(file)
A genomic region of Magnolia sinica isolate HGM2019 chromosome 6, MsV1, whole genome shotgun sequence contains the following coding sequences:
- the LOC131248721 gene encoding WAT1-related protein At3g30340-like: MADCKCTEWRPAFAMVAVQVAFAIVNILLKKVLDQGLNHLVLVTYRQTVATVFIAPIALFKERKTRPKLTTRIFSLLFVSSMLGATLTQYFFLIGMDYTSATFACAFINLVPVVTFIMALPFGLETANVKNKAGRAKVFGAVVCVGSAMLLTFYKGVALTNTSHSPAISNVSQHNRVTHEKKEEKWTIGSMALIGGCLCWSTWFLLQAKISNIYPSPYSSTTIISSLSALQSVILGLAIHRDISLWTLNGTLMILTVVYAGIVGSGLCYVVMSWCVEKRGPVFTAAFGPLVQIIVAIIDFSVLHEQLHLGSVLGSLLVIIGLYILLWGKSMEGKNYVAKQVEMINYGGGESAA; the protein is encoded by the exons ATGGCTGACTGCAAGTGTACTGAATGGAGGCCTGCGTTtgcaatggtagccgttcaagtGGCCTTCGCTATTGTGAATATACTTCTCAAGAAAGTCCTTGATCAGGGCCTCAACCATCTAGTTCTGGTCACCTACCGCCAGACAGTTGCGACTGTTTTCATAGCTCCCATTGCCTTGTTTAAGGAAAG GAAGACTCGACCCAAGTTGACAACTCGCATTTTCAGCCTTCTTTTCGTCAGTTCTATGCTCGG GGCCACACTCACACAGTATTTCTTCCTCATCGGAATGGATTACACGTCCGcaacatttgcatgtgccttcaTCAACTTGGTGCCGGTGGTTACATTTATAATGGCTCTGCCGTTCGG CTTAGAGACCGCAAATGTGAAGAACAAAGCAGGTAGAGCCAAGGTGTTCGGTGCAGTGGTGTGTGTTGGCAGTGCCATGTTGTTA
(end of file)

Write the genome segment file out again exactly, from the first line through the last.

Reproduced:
A genomic region of Magnolia sinica isolate HGM2019 chromosome 6, MsV1, whole genome shotgun sequence contains the following coding sequences:
- the LOC131248721 gene encoding WAT1-related protein At3g30340-like: MADCKCTEWRPAFAMVAVQVAFAIVNILLKKVLDQGLNHLVLVTYRQTVATVFIAPIALFKERKTRPKLTTRIFSLLFVSSMLGATLTQYFFLIGMDYTSATFACAFINLVPVVTFIMALPFGLETANVKNKAGRAKVFGAVVCVGSAMLLTFYKGVALTNTSHSPAISNVSQHNRVTHEKKEEKWTIGSMALIGGCLCWSTWFLLQAKISNIYPSPYSSTTIISSLSALQSVILGLAIHRDISLWTLNGTLMILTVVYAGIVGSGLCYVVMSWCVEKRGPVFTAAFGPLVQIIVAIIDFSVLHEQLHLGSVLGSLLVIIGLYILLWGKSMEGKNYVAKQVEMINYGGGESAA; the protein is encoded by the exons ATGGCTGACTGCAAGTGTACTGAATGGAGGCCTGCGTTtgcaatggtagccgttcaagtGGCCTTCGCTATTGTGAATATACTTCTCAAGAAAGTCCTTGATCAGGGCCTCAACCATCTAGTTCTGGTCACCTACCGCCAGACAGTTGCGACTGTTTTCATAGCTCCCATTGCCTTGTTTAAGGAAAG GAAGACTCGACCCAAGTTGACAACTCGCATTTTCAGCCTTCTTTTCGTCAGTTCTATGCTCGG GGCCACACTCACACAGTATTTCTTCCTCATCGGAATGGATTACACGTCCGcaacatttgcatgtgccttcaTCAACTTGGTGCCGGTGGTTACATTTATAATGGCTCTGCCGTTCGG CTTAGAGACCGCAAATGTGAAGAACAAAGCAGGTAGAGCCAAGGTGTTCGGTGCAGTGGTGTGTGTTGGCAGTGCCATGTTGTTA